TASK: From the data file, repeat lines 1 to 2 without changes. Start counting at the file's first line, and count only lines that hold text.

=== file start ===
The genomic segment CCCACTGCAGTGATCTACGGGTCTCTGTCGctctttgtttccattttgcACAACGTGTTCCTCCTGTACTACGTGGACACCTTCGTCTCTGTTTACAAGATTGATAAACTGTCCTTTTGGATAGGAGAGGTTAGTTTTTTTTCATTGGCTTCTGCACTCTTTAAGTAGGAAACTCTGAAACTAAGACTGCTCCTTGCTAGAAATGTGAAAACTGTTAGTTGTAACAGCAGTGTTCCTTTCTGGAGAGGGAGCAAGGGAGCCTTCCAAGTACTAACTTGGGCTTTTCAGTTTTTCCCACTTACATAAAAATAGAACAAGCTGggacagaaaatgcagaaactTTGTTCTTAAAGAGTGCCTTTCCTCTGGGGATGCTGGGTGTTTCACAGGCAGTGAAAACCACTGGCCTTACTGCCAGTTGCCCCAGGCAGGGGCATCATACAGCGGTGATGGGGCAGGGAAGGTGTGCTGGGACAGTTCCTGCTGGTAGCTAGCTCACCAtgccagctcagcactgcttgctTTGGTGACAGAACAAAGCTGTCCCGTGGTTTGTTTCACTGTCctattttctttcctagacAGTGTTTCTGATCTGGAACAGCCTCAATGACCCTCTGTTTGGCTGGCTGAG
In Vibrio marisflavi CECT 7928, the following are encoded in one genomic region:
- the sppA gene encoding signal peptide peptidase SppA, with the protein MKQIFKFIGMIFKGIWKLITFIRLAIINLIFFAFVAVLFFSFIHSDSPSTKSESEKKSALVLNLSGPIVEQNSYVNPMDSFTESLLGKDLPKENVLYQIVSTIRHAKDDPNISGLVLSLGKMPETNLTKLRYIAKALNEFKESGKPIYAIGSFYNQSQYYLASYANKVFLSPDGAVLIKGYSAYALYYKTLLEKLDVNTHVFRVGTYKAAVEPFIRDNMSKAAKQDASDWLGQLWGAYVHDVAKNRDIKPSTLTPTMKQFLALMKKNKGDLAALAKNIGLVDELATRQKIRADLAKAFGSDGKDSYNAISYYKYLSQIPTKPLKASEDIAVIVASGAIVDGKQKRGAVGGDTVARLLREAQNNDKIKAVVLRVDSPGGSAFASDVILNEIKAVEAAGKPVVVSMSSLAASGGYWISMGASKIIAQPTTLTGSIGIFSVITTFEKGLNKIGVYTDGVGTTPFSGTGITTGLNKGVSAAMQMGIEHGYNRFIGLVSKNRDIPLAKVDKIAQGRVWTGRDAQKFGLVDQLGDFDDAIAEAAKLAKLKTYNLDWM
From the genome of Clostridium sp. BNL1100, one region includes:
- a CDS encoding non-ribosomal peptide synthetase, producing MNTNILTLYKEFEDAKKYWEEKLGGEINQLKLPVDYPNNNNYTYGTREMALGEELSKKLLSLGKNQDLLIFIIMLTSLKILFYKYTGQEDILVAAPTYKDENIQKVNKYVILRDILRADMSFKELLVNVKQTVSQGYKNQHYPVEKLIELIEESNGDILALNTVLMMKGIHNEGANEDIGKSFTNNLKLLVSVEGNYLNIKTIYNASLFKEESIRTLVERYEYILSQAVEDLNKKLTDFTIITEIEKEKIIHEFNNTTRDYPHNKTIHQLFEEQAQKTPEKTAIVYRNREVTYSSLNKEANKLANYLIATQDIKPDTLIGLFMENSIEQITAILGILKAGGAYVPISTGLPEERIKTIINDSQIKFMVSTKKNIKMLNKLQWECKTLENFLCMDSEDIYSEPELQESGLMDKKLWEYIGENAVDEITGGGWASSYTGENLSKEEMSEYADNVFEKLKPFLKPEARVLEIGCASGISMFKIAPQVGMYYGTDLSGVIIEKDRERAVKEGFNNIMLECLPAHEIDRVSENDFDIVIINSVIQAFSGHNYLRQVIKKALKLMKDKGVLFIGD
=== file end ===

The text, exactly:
The genomic segment CCCACTGCAGTGATCTACGGGTCTCTGTCGctctttgtttccattttgcACAACGTGTTCCTCCTGTACTACGTGGACACCTTCGTCTCTGTTTACAAGATTGATAAACTGTCCTTTTGGATAGGAGAGGTTAGTTTTTTTTCATTGGCTTCTGCACTCTTTAAGTAGGAAACTCTGAAACTAAGACTGCTCCTTGCTAGAAATGTGAAAACTGTTAGTTGTAACAGCAGTGTTCCTTTCTGGAGAGGGAGCAAGGGAGCCTTCCAAGTACTAACTTGGGCTTTTCAGTTTTTCCCACTTACATAAAAATAGAACAAGCTGggacagaaaatgcagaaactTTGTTCTTAAAGAGTGCCTTTCCTCTGGGGATGCTGGGTGTTTCACAGGCAGTGAAAACCACTGGCCTTACTGCCAGTTGCCCCAGGCAGGGGCATCATACAGCGGTGATGGGGCAGGGAAGGTGTGCTGGGACAGTTCCTGCTGGTAGCTAGCTCACCAtgccagctcagcactgcttgctTTGGTGACAGAACAAAGCTGTCCCGTGGTTTGTTTCACTGTCctattttctttcctagacAGTGTTTCTGATCTGGAACAGCCTCAATGACCCTCTGTTTGGCTGGCTGAG
In Vibrio marisflavi CECT 7928, the following are encoded in one genomic region: